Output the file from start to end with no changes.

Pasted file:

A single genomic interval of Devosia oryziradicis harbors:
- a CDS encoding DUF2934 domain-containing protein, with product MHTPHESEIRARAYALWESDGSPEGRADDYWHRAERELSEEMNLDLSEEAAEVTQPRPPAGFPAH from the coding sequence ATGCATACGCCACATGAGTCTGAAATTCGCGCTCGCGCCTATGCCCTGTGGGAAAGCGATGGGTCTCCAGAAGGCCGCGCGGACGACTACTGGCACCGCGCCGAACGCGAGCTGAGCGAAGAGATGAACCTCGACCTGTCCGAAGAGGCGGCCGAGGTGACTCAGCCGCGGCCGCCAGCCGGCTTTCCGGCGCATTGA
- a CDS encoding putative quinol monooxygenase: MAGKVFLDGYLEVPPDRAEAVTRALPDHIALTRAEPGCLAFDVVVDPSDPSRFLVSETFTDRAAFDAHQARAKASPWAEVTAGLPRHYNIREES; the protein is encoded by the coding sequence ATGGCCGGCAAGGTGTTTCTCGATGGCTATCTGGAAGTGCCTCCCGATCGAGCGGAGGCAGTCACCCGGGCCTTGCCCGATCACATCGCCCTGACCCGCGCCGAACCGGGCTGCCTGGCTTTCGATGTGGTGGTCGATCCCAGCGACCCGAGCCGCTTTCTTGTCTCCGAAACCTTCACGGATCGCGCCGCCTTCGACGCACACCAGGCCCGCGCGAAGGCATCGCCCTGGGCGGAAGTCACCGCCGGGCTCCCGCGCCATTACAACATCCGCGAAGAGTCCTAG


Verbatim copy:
A single genomic interval of Devosia oryziradicis harbors:
- a CDS encoding DUF2934 domain-containing protein, with product MHTPHESEIRARAYALWESDGSPEGRADDYWHRAERELSEEMNLDLSEEAAEVTQPRPPAGFPAH from the coding sequence ATGCATACGCCACATGAGTCTGAAATTCGCGCTCGCGCCTATGCCCTGTGGGAAAGCGATGGGTCTCCAGAAGGCCGCGCGGACGACTACTGGCACCGCGCCGAACGCGAGCTGAGCGAAGAGATGAACCTCGACCTGTCCGAAGAGGCGGCCGAGGTGACTCAGCCGCGGCCGCCAGCCGGCTTTCCGGCGCATTGA
- a CDS encoding putative quinol monooxygenase: MAGKVFLDGYLEVPPDRAEAVTRALPDHIALTRAEPGCLAFDVVVDPSDPSRFLVSETFTDRAAFDAHQARAKASPWAEVTAGLPRHYNIREES; the protein is encoded by the coding sequence ATGGCCGGCAAGGTGTTTCTCGATGGCTATCTGGAAGTGCCTCCCGATCGAGCGGAGGCAGTCACCCGGGCCTTGCCCGATCACATCGCCCTGACCCGCGCCGAACCGGGCTGCCTGGCTTTCGATGTGGTGGTCGATCCCAGCGACCCGAGCCGCTTTCTTGTCTCCGAAACCTTCACGGATCGCGCCGCCTTCGACGCACACCAGGCCCGCGCGAAGGCATCGCCCTGGGCGGAAGTCACCGCCGGGCTCCCGCGCCATTACAACATCCGCGAAGAGTCCTAG